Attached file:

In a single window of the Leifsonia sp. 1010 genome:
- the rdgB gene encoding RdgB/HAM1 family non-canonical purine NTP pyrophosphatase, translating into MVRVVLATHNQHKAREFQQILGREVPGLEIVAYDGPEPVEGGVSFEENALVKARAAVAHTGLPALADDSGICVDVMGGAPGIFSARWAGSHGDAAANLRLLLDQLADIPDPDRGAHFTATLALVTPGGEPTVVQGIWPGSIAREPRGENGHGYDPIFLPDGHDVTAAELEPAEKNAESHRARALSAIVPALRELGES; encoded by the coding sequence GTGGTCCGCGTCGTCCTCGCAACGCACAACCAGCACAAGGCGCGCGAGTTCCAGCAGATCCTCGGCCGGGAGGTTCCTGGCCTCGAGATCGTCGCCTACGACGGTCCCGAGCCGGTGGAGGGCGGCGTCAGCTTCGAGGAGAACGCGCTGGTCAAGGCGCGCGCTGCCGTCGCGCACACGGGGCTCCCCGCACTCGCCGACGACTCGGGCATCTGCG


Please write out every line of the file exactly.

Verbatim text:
In a single window of the Leifsonia sp. 1010 genome:
- the rdgB gene encoding RdgB/HAM1 family non-canonical purine NTP pyrophosphatase, translating into MVRVVLATHNQHKAREFQQILGREVPGLEIVAYDGPEPVEGGVSFEENALVKARAAVAHTGLPALADDSGICVDVMGGAPGIFSARWAGSHGDAAANLRLLLDQLADIPDPDRGAHFTATLALVTPGGEPTVVQGIWPGSIAREPRGENGHGYDPIFLPDGHDVTAAELEPAEKNAESHRARALSAIVPALRELGES; encoded by the coding sequence GTGGTCCGCGTCGTCCTCGCAACGCACAACCAGCACAAGGCGCGCGAGTTCCAGCAGATCCTCGGCCGGGAGGTTCCTGGCCTCGAGATCGTCGCCTACGACGGTCCCGAGCCGGTGGAGGGCGGCGTCAGCTTCGAGGAGAACGCGCTGGTCAAGGCGCGCGCTGCCGTCGCGCACACGGGGCTCCCCGCACTCGCCGACGACTCGGGCATCTGCG